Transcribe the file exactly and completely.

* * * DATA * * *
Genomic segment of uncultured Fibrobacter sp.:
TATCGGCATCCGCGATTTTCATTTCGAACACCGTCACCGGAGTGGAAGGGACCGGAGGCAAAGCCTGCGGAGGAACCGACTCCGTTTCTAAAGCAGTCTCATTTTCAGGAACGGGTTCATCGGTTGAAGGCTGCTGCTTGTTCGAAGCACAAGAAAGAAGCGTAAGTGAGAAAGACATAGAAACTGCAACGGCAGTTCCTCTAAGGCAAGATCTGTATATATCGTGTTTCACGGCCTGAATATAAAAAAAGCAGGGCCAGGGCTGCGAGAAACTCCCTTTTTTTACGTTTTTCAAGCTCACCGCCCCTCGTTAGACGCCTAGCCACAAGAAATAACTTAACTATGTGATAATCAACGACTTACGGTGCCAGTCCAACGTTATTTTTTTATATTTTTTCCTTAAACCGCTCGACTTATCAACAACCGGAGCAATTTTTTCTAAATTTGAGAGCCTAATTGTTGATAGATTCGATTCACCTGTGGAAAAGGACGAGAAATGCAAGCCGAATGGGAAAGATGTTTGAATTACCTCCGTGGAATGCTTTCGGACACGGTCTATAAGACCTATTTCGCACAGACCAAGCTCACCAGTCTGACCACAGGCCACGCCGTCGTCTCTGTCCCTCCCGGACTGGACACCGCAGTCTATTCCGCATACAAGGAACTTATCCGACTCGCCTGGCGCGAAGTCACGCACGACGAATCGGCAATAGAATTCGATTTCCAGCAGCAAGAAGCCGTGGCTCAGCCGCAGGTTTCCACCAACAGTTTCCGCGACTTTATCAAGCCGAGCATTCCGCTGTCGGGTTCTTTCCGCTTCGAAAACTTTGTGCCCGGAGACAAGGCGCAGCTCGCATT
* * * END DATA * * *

Genomic segment of uncultured Fibrobacter sp.:
TATCGGCATCCGCGATTTTCATTTCGAACACCGTCACCGGAGTGGAAGGGACCGGAGGCAAAGCCTGCGGAGGAACCGACTCCGTTTCTAAAGCAGTCTCATTTTCAGGAACGGGTTCATCGGTTGAAGGCTGCTGCTTGTTCGAAGCACAAGAAAGAAGCGTAAGTGAGAAAGACATAGAAACTGCAACGGCAGTTCCTCTAAGGCAAGATCTGTATATATCGTGTTTCACGGCCTGAATATAAAAAAAGCAGGGCCAGGGCTGCGAGAAACTCCCTTTTTTTACGTTTTTCAAGCTCACCGCCCCTCGTTAGACGCCTAGCCACAAGAAATAACTTAACTATGTGATAATCAACGACTTACGGTGCCAGTCCAACGTTATTTTTTTATATTTTTTCCTTAAACCGCTCGACTTATCAACAACCGGAGCAATTTTTTCTAAATTTGAGAGCCTAATTGTTGATAGATTCGATTCACCTGTGGAAAAGGACGAGAAATGCAAGCCGAATGGGAAAGATGTTTGAATTACCTCCGTGGAATGCTTTCGGACACGGTCTATAAGACCTATTTCGCACAGACCAAGCTCACCAGTCTGACCACAGGCCACGCCGTCGTCTCTGTCCCTCCCGGACTGGACACCGCAGTCTATTCCGCATACAAGGAACTTATCCGACTCGCCTGGCGCGAAGTCACGCACGACGAATCGGCAATAGAATTCGATTTCCAGCAGCAAGAAGCCGTGGCTCAGCCGCAGGTTTCCACCAACAGTTTCCGCGACTTTATCAAGCCGAGCATTCCGCTGTCGGGTTCTTTCCGCTTCGAAAACTTTGTGCCCGGAGACAAGGCGCAGCTCGCATT